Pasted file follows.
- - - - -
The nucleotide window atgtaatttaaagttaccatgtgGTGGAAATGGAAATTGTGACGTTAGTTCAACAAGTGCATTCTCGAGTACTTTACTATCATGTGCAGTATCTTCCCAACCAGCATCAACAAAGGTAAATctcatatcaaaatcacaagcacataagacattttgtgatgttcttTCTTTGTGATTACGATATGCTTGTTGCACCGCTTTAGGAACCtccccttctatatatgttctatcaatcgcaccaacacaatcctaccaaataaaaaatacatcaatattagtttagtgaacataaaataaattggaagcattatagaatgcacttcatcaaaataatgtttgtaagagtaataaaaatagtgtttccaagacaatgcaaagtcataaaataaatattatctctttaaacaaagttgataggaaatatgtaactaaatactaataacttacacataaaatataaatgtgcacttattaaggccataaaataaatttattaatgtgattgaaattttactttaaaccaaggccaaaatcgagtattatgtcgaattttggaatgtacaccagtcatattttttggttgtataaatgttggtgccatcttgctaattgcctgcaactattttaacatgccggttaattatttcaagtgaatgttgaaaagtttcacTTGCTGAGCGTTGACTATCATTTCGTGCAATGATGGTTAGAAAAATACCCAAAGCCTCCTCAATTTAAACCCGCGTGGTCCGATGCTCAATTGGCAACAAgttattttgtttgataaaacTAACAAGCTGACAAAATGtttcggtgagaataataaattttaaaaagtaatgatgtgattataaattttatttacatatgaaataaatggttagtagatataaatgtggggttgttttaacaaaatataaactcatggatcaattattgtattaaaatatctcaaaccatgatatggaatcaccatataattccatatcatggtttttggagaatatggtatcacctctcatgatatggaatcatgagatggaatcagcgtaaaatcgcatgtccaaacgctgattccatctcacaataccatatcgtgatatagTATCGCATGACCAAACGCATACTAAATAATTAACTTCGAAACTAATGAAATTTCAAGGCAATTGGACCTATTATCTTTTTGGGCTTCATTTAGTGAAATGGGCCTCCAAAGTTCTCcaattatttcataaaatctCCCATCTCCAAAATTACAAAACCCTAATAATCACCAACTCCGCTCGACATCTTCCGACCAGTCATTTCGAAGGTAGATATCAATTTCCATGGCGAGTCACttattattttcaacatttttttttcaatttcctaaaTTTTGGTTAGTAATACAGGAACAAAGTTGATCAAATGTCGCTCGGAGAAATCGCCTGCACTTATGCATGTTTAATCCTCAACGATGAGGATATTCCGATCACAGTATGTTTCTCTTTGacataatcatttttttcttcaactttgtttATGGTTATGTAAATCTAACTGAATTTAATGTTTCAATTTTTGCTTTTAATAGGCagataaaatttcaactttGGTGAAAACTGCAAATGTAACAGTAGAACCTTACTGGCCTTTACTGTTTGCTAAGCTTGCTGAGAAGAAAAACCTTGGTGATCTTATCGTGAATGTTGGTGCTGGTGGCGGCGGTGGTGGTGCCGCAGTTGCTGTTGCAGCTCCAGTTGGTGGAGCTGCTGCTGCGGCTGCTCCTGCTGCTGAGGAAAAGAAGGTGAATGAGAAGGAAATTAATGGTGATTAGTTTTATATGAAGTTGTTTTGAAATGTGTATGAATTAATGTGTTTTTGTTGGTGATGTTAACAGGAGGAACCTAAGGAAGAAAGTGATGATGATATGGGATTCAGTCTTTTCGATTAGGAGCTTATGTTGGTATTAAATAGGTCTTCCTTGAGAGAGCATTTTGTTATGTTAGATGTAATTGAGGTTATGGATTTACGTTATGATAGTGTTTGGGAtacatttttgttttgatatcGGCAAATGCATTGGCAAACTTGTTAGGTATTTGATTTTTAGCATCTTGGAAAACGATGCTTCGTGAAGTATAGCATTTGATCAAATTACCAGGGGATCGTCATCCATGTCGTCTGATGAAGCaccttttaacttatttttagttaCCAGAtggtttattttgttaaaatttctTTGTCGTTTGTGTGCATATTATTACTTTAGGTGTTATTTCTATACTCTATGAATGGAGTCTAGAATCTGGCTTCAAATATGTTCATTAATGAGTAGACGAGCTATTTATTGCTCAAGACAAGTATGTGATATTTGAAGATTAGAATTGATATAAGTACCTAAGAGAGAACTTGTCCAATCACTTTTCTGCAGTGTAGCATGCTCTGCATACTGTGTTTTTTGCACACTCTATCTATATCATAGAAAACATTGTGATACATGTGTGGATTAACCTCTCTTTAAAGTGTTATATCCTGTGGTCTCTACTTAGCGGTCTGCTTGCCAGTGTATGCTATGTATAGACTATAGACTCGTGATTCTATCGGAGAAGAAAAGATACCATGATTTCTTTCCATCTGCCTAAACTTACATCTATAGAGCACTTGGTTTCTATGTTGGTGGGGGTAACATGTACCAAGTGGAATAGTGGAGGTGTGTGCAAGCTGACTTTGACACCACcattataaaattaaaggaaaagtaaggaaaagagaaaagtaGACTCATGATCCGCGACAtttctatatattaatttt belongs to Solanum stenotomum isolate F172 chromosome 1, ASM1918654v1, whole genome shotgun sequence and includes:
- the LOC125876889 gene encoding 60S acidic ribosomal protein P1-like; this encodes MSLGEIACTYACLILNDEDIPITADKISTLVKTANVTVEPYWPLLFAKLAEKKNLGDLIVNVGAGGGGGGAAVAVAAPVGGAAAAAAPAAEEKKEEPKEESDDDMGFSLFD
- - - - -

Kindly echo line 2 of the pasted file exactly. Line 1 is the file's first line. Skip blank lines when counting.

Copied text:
- the LOC125876889 gene encoding 60S acidic ribosomal protein P1-like; this encodes MSLGEIACTYACLILNDEDIPITADKISTLVKTANVTVEPYWPLLFAKLAEKKNLGDLIVNVGAGGGGGGAAVAVAAPVGGAAAAAAPAAEEKKEEPKEESDDDMGFSLFD